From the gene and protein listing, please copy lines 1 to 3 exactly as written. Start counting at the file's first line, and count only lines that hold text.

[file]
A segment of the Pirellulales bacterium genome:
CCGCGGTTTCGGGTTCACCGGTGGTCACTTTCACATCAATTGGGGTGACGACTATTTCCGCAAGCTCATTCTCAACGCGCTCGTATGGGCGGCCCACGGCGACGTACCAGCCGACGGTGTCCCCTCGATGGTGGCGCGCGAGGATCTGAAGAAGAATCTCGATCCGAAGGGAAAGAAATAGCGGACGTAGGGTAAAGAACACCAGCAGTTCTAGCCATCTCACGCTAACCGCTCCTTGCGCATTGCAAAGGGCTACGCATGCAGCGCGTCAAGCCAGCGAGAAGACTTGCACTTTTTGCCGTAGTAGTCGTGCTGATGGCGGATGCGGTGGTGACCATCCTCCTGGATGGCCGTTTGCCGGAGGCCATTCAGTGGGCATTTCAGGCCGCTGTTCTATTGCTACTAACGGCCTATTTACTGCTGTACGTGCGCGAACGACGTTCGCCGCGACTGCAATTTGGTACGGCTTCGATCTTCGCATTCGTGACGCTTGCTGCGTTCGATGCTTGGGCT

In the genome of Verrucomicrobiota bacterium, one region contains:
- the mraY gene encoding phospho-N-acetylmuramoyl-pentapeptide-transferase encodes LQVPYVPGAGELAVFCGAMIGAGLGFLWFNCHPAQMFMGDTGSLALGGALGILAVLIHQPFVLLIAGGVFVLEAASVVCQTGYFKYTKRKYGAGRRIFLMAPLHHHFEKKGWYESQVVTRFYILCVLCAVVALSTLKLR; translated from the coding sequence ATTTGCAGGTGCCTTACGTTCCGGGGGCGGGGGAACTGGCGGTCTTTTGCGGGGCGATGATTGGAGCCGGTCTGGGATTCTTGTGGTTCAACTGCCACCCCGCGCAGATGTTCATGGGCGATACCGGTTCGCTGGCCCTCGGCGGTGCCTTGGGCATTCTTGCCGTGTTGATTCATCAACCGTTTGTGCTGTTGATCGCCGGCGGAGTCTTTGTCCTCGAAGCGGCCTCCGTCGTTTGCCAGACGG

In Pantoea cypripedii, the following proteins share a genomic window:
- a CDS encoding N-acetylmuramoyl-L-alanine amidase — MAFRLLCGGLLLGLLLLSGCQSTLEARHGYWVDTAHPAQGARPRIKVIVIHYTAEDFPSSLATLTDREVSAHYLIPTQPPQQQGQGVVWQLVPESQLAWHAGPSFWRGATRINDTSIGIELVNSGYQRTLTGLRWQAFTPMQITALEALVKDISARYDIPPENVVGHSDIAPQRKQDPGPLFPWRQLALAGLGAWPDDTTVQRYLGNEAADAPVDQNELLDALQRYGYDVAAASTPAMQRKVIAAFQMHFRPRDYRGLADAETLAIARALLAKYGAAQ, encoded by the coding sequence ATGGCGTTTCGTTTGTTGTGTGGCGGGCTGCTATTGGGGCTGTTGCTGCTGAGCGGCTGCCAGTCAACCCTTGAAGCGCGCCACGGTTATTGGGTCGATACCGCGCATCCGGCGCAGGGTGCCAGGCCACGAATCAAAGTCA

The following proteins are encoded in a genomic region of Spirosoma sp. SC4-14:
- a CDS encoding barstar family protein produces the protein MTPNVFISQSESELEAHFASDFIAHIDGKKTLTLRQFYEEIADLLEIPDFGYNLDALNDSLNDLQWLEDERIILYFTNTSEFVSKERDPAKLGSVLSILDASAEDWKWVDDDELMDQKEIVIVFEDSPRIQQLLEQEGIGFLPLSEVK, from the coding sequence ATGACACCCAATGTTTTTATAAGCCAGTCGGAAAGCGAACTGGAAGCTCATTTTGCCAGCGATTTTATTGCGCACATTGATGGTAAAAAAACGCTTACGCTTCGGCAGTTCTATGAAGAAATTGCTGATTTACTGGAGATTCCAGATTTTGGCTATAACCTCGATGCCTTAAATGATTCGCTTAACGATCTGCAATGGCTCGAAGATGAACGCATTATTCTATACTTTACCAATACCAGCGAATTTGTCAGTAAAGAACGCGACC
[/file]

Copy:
A segment of the Pirellulales bacterium genome:
CCGCGGTTTCGGGTTCACCGGTGGTCACTTTCACATCAATTGGGGTGACGACTATTTCCGCAAGCTCATTCTCAACGCGCTCGTATGGGCGGCCCACGGCGACGTACCAGCCGACGGTGTCCCCTCGATGGTGGCGCGCGAGGATCTGAAGAAGAATCTCGATCCGAAGGGAAAGAAATAGCGGACGTAGGGTAAAGAACACCAGCAGTTCTAGCCATCTCACGCTAACCGCTCCTTGCGCATTGCAAAGGGCTACGCATGCAGCGCGTCAAGCCAGCGAGAAGACTTGCACTTTTTGCCGTAGTAGTCGTGCTGATGGCGGATGCGGTGGTGACCATCCTCCTGGATGGCCGTTTGCCGGAGGCCATTCAGTGGGCATTTCAGGCCGCTGTTCTATTGCTACTAACGGCCTATTTACTGCTGTACGTGCGCGAACGACGTTCGCCGCGACTGCAATTTGGTACGGCTTCGATCTTCGCATTCGTGACGCTTGCTGCGTTCGATGCTTGGGCT

In the genome of Verrucomicrobiota bacterium, one region contains: